• Gastrointestinal Issues
Believe it or not, there are some problems in our guts that will lead to enlarged papillae on the tongue. Our bodies are intricately connected in more ways than we could possibly imagine. When issues such as GERD or ulcerative colitis appear within our system, one of the symptoms they carry are enlarged papillae on the tongue.

• Stress
Stress is the cause of a number of different health problems and is definitely a contributing factor to enlarged papillae on the tongue. Enlarged papillae may be further irritated when canker sores form along with them. Stress will only make symptoms more painful and taking the measures to reduce stress in your life is highly advised.

• Infection
Infections on the tongue are no joke and can become extremely painful when left untreated. Infections of this kind can be caused by a number of reasons such as excessive biting on the tongue (a habit many people have), eating foods that contain too much acid such as an excess of citrus or too much caffeine, as well as eating something that is too hot.

• Oral Cancer

Painful and Enlarged Papillae on Tongue: Causes and Treatment
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9 COMMENTS

  1. Any treatment for the infection?
    I cant eat or drink its painful. I think I get this tongue burn when I eat super sour pineapple.
    Do you have any suggestion to what kind of food and drink can I eat? And what treatment can I apply? Thank you for your help.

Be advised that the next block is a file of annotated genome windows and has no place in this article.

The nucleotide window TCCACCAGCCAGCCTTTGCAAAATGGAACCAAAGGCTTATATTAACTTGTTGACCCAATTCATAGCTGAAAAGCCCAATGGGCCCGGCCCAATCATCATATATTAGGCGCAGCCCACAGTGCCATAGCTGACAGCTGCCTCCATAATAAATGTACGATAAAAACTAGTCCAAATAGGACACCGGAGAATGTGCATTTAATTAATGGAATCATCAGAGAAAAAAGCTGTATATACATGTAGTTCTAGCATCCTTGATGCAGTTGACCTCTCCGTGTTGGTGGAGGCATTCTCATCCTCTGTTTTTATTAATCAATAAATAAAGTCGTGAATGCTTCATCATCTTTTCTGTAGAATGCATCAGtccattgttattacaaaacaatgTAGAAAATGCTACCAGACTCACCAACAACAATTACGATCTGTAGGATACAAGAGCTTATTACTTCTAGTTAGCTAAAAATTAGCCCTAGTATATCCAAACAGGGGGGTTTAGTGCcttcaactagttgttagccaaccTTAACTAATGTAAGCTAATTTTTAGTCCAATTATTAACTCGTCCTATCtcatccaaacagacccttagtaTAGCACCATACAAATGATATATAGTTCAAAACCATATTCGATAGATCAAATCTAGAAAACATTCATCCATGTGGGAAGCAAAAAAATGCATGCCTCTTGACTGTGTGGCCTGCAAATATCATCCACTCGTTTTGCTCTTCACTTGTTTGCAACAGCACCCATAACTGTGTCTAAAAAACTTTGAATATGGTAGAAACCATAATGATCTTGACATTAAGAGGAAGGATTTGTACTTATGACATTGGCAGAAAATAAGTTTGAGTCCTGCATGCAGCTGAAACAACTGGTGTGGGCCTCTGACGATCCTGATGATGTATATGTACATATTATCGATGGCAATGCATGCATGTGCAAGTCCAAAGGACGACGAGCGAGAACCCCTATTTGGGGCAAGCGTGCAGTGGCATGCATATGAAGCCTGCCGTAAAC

2. I have had this for years. When I eat BBQ sauce, ketchup, mustard, tomato sauce and anything that has a lot of vinegar this happens to me. I have found a Herb called L-Lysine it works wonders. I take one in the morning. Now I can eat my hamburger with mustard, spaghetti with the grandkids and my favorite BBQ. But before you start taking any herb or medication ask your doctor. Also research the herb before you start taking it.

  3. I have this now and no matter what I do or use it just gets worse and more sore and swollen. I'm 15 – can barely eat drink talk or sleep. Please help me

    • Go to your pediatrician, mine prescribed "nystanin oral suspension" and it worked. I was doubtful that a mouth rinse could help because it was so painful, but it did. Best of luck to you!

  4. I have about 4-5 on the back of my tongue and I thought I was getting a sore thought.. But these bumps was causing my throat to stay sore, I was told to stay away from spicy foods and soda and rinse my mouth out with warm salt water.

  5. The tongue is not responsible for all of our taste sensations (in reference to the first sentence of the article), only five (sweet, salty, sour, bitter, and umami). The rest of the flavours we experience come from our olfactory cells (from smell). Food particles travel up the back of the mouth into the nasal passage where they are recognized as a certain smell. It is something like 80% of the taste we know actually cocmes from our sense of smell- not out tongue.